See an update on this story here.

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  1. Thank you for displaying concern for my Grandmother, she is a great woman who does not deserve what she is going through. We as a family appreciate the time that was given to her story.

  2. Sort of just glossed over just why she wasn’t subject to rent regulations, didn’t you? Perhaps she should just be happy that she illegally screwed over her landlords for decades, no?

  3. I truly hope that the Lo-Down will correct this article, or retract it entirely, once they have viewed the legal documents pertaining to this case. It is neither legal, nor possible, to evict someone from a rent-stabilized apartment if it is used as their primary residence.

  4. An 85-year-old woman who lives on a fixed income is about to be evicted from the home she has lived in for over 50 years and she should be “happy that she illegally screwed over her landlords for decades”? Exactly what happened to destroy the part of your brain that enables most normal humans to experience empathy?

  5. “the museum provided information that Sarno might have occupied a different apartment in the neighborhood for a period of time”

    thats just greedy and dnainfo should have mentioned this fact in their article

    I take back the offer to house her in place of my market tenants.

  6. It is not rent stabilized, that is the whole crux of this predicament. It meets none of the requirements for defining rent stabilization. That she has been there for over 50 years is technically irrelevant. It is a detestable and beyond shameful, and the irony is lost on absolutely no one. I could not imagine worse press for this museum. Count me among the doubtless many now, who hopes it goes out of business.

  7. I am so sorry for what your family is being put through. I for one hope this museum gets its due karma, which only partially includes going out of business.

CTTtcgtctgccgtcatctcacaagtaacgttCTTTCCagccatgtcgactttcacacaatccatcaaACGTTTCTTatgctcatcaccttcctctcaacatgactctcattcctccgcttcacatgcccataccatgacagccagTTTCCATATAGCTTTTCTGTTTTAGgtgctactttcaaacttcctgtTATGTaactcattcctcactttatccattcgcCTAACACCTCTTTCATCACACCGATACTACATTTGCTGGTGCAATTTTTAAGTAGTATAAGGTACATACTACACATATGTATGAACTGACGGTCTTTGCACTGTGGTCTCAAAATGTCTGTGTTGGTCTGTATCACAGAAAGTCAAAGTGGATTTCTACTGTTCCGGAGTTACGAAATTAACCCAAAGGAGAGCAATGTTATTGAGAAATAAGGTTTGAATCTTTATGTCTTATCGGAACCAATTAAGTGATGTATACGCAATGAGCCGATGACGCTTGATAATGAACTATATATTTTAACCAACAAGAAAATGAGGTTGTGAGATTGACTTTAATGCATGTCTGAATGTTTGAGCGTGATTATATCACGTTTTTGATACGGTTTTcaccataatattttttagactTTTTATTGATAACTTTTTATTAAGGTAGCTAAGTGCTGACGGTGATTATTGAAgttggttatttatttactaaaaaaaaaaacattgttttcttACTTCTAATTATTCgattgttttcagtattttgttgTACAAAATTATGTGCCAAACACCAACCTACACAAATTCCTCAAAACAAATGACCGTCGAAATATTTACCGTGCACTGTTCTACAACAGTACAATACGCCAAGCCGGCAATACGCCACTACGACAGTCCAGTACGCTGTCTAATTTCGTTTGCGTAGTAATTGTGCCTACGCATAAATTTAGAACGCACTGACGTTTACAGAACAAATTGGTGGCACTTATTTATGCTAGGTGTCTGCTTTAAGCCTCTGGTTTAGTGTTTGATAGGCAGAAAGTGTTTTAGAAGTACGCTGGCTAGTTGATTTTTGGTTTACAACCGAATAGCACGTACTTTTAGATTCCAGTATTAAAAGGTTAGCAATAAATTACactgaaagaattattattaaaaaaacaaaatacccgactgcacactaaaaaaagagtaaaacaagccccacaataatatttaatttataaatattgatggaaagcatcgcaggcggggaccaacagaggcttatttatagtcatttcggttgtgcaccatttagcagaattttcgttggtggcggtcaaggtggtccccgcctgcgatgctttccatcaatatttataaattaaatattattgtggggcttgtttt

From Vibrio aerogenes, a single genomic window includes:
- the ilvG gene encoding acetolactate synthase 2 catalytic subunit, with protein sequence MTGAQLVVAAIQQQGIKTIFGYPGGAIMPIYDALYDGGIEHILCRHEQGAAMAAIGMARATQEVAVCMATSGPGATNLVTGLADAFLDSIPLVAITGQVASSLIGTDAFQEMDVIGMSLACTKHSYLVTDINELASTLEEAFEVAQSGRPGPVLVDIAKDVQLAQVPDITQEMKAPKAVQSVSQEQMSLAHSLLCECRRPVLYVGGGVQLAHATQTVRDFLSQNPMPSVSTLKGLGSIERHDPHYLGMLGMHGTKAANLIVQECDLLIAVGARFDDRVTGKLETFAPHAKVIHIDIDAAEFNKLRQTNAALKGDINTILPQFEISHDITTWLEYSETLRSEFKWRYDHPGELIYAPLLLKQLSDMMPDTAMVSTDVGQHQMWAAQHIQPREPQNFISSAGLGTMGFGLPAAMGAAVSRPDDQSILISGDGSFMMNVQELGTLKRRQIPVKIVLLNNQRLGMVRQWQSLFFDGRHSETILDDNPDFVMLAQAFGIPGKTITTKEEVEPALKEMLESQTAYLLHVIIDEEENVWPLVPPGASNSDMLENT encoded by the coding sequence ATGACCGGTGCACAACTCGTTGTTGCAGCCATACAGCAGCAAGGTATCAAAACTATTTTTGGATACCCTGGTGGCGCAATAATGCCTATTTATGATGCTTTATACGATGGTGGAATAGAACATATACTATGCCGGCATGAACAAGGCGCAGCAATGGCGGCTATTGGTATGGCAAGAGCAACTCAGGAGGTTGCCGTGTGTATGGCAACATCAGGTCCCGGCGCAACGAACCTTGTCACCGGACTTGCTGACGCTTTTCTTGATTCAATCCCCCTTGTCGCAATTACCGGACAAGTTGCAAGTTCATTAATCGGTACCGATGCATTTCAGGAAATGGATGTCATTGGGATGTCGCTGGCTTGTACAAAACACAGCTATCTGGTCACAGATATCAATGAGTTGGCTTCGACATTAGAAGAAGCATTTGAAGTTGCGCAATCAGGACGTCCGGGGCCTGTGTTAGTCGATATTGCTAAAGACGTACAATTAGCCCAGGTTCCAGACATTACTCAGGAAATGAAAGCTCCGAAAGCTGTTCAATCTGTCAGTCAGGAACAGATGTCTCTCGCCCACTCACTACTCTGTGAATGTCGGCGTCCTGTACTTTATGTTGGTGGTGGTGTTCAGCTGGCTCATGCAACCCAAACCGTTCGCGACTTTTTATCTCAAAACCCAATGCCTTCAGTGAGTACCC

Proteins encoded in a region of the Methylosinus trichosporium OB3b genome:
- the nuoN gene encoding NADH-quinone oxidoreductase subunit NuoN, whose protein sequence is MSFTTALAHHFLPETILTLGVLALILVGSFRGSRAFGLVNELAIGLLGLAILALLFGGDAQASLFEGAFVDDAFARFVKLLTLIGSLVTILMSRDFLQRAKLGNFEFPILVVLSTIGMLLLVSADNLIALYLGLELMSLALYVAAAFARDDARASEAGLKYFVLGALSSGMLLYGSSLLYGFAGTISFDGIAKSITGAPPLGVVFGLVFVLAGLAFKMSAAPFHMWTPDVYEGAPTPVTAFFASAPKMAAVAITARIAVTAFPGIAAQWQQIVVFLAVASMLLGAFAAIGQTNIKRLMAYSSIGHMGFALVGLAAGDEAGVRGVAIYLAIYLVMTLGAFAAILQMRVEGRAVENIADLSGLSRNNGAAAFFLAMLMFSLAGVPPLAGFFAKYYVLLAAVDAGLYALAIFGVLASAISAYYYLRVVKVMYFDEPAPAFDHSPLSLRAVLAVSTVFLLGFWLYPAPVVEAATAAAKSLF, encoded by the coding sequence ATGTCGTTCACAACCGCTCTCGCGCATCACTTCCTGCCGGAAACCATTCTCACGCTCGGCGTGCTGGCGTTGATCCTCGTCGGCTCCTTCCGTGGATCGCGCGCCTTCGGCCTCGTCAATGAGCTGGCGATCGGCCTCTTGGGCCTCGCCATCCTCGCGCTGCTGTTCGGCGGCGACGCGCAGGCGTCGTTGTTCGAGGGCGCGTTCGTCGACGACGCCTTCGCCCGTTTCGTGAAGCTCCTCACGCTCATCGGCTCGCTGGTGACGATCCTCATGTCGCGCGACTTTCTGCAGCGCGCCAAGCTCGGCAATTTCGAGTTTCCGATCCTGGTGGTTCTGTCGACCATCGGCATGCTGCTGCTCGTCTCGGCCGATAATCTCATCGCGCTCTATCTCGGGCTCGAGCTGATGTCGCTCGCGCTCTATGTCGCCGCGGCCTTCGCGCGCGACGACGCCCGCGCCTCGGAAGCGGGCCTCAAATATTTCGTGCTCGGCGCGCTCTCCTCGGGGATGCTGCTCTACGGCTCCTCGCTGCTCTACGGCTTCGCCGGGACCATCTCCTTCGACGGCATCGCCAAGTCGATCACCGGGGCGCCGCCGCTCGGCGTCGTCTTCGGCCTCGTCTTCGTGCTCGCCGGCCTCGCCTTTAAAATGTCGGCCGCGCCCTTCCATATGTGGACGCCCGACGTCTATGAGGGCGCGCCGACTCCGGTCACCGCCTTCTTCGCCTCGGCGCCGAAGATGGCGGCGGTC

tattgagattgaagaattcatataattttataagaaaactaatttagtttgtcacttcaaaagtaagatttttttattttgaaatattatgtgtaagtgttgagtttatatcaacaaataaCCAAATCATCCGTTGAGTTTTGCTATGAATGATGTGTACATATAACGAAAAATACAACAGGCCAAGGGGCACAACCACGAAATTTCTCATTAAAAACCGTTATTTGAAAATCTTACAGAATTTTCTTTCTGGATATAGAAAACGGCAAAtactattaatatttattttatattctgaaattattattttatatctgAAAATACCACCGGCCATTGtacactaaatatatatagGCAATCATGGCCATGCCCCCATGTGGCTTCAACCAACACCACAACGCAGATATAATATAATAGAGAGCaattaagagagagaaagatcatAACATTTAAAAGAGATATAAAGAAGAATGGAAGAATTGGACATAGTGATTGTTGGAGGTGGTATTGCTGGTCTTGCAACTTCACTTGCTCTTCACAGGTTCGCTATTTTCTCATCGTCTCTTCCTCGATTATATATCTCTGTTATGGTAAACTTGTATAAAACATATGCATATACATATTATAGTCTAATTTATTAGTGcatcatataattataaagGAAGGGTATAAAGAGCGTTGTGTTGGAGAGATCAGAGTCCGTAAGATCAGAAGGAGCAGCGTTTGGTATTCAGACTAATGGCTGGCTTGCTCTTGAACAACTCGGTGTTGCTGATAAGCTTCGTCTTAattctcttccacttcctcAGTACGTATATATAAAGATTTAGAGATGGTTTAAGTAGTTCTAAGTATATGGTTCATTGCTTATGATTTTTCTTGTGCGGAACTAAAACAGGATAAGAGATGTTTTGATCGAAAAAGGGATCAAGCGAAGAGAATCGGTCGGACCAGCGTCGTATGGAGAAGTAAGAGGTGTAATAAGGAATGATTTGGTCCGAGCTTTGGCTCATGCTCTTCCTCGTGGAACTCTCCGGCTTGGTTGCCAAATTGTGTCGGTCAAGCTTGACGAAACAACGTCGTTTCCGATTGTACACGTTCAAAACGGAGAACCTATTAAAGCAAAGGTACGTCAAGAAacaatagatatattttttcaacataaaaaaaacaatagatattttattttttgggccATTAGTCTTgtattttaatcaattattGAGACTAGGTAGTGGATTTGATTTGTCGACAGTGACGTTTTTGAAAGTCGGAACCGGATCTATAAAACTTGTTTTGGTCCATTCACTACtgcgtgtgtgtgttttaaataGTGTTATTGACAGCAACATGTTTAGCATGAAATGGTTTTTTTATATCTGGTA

8. In 50 years she was unable to save for a house? Geez, she probably could have (should have,) bought one outright 20 years ago with the money she saved in rent.

  9. “might have?” “for a period of time?” What does that even mean? Clearly there are a lot of details left out of this story.

  10. From
    the NBC news story below:
    “…an administrative law judge in the
    Division of Housing and Community Renewal, which showed that Sarno
    couldn’t prove continuous residency at the apartment she shared with her
    father and that she was a tenant of record at another address, and so
    could not qualify for either type of rent protection.”
    Funny that the Lo-Down claims to report “actual facts, as they happen,” Hmmm.

  11. I’m not allowed to have two apartments, either. And I don’t know why she would be allowed that.

  12. What sane person would do this to an elder?
    Heads up voters . . . was the judge appointed or elected?

  13. look no one prevents anyone from taking a buyout AFTER a longtime landlord is put through the wringer by the tenant advocates and forced to sell to someone with deeper pockets – and that might have happened with Ms. Sarno if the museum hadn’t declared its desire to stay and anchor the district with its presence (Moca is not in Chinatown proper any longer) which means the museum is actually the threat to gentrification because it probably would be less likely to move if it can afford to run its property.

  14. is that true? because banco stabile is cultural hertiage – are they going to move the inside of the bank somewhere to preserve it? where is the proof that he is planning such a thing???

  15. AM News gives her explanation that it was a mistake and NBC news reported her defender saying “whats wrong with that”

  16. I don’t believe anything you say, you’ve already misrepresented information about this issue and repeated the misinformation several times. Now you don’t even include a link to the source of information.

  17. I don’t see anywhere in that article you linked to that says she was a tenant of record at another address.

    It says: “That civil court judge relied on the earlier findings of an administrative law judge in the Division of Housing and Community Renewal, which showed that Sarno couldn’t prove continuous residency at the apartment, and so could not qualify for rent protection.”

    Protest this Saturday at the Italian AMerican Museum at 1pm.

  18. IT DOES NOT SAY THAT SHE WAS A TENANT OF RECORD AT ANOTHER ADDRESS in the article you quoted. It says this:

    “Sarno couldn’t prove continuous residency at the apartment, and so could not qualify for rent protection.”